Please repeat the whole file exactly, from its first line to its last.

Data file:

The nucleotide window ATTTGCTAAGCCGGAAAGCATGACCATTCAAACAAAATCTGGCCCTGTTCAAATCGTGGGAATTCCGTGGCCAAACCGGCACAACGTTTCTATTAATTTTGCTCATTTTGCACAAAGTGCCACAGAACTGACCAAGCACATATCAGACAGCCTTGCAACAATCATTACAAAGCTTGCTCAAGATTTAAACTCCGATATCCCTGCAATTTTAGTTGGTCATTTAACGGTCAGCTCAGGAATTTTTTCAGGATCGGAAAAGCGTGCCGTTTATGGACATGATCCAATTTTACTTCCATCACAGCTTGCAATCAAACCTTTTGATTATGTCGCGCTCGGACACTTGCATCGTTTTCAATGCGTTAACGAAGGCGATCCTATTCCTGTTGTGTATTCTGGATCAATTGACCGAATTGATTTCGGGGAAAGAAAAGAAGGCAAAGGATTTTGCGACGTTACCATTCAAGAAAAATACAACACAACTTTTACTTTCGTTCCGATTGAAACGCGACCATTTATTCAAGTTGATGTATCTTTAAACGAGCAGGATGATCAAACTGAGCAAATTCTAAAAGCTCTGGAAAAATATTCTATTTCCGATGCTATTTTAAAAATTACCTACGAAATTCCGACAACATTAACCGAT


The nucleotide window ATTTGCTAAGCCGGAAAGCATGACCATTCAAACAAAATCTGGCCCTGTTCAAATCGTGGGAATTCCGTGGCCAAACCGGCACAACGTTTCTATTAATTTTGCTCATTTTGCACAAAGTGCCACAGAACTGACCAAGCACATATCAGACAGCCTTGCAACAATCATTACAAAGCTTGCTCAAGATTTAAACTCCGATATCCCTGCAATTTTAGTTGGTCATTTAACGGTCAGCTCAGGAATTTTTTCAGGATCGGAAAAGCGTGCCGTTTATGGACATGATCCAATTTTACTTCCATCACAGCTTGCAATCAAACCTTTTGATTATGTCGCGCTCGGACACTTGCATCGTTTTCAATGCGTTAACGAAGGCGATCCTATTCCTGTTGTGTATTCTGGATCAATTGACCGAATTGATTTCGGGGAAAGAAAAGAAGGCAAAGGATTTTGCGACGTTACCATTCAAGAAAAATACAACACAACTTTTACTTTCGTTCCGATTGAAACGCGACCATTTATTCAAGTTGATGTATCTTTAAACGAGCAGGATGATCAAACTGAGCAAATTCTAAAAGCTCTGGAAAAATATTCTATTTCCGATGCTATTTTAAAAATTACCTACGAAATTCCGACAACATTAACCGAT